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Gigapixel Tapestries & Gigadecimal Pi 215

RobotWisdom writes "The new New Yorker magazine has posted two long non-technical articles about the Chudnovsky brothers and their homebrew supercomputers. One is a 1992 article about how they calculated pi to over two billion decimal places using a $70,000 cluster with 16 nodes. The other is a brandnew piece about how they spent months creating a seamless multi-gigabyte image of a fifteenth century tapestry for New York's Metropolitan Museum of Art. Tapestries are essentially pixel-art on a non-rigid (cloth) matrix, so the manual labor of photographing it inch by inch had introduced many tiny deformations in the images, which they had to mathematically iron out. Old lo-res pix of the tapestries are on the Met's site, pix of the brothers are in the world brain."
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Gigapixel Tapestries & Gigadecimal Pi

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  • by Anonymous Coward on Monday April 04, 2005 @11:00AM (#12133845)
    Why do we need anything more than the low-res picture that they already have? Going super-high-res simply magnifies the imperfections. Art isn't meant to be enjoyed with your face pressed up against it.

    This has got to be one of the most short sighted posting on /., EVER. Or a clever troll. Art wasn't meant to enjoy from 40 feet away either (well actually some art is, but not in this case). Just like with movies/photos/music, it's always better to have the highest quality original and you can always downgrade for mass copies. Imagine if something were to happen to the tapestry itself, without a very high quality scan, you'd be screwed.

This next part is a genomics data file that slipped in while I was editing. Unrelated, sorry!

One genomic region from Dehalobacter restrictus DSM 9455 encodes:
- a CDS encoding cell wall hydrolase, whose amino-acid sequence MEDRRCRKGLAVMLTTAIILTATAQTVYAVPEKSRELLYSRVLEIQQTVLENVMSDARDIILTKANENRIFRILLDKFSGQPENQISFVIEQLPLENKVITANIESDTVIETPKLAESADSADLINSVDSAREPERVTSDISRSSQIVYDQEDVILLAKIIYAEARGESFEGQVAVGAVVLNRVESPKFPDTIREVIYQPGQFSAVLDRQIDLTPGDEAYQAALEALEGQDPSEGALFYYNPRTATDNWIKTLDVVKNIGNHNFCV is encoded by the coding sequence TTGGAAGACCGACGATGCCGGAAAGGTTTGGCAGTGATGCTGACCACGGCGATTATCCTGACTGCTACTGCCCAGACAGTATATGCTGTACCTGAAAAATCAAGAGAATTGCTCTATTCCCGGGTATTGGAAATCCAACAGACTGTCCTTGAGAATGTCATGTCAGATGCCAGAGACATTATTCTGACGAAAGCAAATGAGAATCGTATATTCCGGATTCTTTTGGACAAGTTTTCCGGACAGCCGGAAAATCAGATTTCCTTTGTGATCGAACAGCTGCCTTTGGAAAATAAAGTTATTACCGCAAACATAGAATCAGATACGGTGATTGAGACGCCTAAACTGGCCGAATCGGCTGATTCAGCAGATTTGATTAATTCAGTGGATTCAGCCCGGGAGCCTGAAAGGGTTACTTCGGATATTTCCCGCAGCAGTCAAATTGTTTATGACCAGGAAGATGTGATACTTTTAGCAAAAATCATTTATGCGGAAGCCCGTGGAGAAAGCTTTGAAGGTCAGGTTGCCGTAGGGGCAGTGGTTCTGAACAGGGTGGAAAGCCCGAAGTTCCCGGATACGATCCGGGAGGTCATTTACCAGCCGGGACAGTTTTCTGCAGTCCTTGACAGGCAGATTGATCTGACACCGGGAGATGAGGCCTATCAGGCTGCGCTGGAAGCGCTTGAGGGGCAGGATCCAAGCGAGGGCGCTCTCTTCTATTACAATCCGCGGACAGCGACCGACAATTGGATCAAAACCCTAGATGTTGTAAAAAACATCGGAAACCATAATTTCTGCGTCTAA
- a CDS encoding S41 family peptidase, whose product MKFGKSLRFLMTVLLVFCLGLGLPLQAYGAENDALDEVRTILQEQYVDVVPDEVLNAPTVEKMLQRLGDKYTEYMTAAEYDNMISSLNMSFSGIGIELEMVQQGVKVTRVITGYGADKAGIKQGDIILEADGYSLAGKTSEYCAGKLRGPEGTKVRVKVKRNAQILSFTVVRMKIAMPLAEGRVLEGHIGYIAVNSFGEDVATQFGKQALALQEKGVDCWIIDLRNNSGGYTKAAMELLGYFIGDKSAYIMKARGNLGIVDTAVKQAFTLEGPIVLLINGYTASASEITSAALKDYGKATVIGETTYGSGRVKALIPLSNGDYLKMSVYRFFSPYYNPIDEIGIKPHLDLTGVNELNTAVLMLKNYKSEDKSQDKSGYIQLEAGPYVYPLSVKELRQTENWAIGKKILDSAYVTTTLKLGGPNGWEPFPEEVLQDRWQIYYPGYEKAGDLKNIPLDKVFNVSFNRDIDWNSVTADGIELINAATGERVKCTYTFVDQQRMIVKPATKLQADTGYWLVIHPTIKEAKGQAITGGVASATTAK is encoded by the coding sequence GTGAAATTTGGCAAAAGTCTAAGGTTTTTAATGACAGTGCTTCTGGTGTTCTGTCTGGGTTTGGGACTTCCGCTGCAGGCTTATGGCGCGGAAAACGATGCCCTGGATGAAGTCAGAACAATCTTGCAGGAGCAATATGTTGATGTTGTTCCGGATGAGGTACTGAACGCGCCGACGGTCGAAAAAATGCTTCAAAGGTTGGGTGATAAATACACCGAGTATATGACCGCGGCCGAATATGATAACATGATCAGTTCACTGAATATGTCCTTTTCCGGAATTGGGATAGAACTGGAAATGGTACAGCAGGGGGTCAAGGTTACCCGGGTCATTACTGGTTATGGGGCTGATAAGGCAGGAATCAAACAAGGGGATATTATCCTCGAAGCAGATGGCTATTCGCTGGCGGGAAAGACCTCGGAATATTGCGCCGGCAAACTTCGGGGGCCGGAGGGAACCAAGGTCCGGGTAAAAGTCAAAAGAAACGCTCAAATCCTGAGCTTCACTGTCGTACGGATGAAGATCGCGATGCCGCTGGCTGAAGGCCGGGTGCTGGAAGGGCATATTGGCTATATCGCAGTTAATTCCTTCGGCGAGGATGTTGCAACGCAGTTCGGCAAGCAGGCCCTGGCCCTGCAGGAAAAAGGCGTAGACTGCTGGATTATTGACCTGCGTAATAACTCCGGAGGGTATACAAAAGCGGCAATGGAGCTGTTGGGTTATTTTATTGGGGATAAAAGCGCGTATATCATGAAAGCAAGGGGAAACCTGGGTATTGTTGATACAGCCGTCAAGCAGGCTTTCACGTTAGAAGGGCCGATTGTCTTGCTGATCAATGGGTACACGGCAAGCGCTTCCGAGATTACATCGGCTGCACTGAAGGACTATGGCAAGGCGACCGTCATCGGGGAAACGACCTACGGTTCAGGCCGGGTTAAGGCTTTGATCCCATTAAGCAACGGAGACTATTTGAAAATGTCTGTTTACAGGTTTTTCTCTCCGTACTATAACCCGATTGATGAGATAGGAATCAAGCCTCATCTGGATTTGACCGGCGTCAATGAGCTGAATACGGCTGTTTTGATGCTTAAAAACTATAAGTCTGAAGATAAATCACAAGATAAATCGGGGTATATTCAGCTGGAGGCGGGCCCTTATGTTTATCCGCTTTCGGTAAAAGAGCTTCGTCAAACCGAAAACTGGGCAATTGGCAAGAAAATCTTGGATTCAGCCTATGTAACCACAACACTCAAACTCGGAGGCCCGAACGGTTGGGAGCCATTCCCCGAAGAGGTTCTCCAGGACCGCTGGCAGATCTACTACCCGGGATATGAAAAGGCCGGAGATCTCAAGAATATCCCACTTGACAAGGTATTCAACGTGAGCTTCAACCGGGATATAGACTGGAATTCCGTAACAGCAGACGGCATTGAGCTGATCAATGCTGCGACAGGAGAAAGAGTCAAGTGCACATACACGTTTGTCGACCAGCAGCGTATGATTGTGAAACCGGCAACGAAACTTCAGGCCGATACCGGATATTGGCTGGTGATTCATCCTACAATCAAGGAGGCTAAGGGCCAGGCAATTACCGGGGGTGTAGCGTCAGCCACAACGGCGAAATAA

• by leoval ( 827218 ) on Monday April 04, 2005 @11:23AM (#12134048)

    I disagree with your analogy. Aerial mosaics have nothing to do with the work that the brothers had to accomplish.

    For instance, in aerial photagraphy the landscape being photagraphed changes very little if it changes at all (most of the changes are not even perceptible at the resolution of the cameras). Therefore reconstructing the full image is pretty much trivial (finding the overlapping sections is straightforward).

    In this case, and from TA, the images changed from frame to frame! because of several factors, temperature, humidity, light conditions etc. Also the paper cover that the photographers used also disturbed the fine threading in the images. So determining the overlapping sections between tiles could not be easyly automated, in fact from the article it seems that they were not even discernible with the naked eye.

    I thing that the time spent in that project was actually productive, and that in the process a bunch of original algorithms were created (I hope they are published in some place).

  • Re:Pi Accuracy (Score:5, Insightful)

    by mikeplokta ( 223052 ) on Monday April 04, 2005 @11:43AM (#12134226)
    Pi's definition is mathematical, not physical. No one really knows the exact ratio between the circumference of a circle and its diameter, but it definitely varies depending on how curved space-time is in the vicinity of the circle, and on the size of the circle.

    Pi is 4 x (1 - 1/3 + 1/5 - 1/7 + 1/9 + 1/11 ...). (Or the limit of that series as its length tends to infinity, for the mathematical formalists among you.) Your accuracy in computing pi depends on how many terms of the series you can calculate (actually, there are alternative formulations that converge much more rapidly, but are less easy to write down in ASCII.)
  • by Adult film producer ( 866485 ) <> on Monday April 04, 2005 @12:15PM (#12134547)
    The first problem: They hired amateurs to photograph priceless artifacts. Though the description is short it does include some tip-offs, "skateboard wheels." Sounds like they hired some real flakes that couldn't control the environment they were photographing and they were using inexpensive equipment... I applaud the brothers for their work but it seems like a wasted effort because it could have been avoided if they had hired professionals to photograph the damn thing.
  • Re:Film (Score:2, Insightful)

    by myukew ( 823565 ) on Monday April 04, 2005 @12:30PM (#12134684) Homepage
    maybe they had no 8000dpi scanners back in a time when normal people could build one of the fastest supercomputers in the world and pay less than $80k

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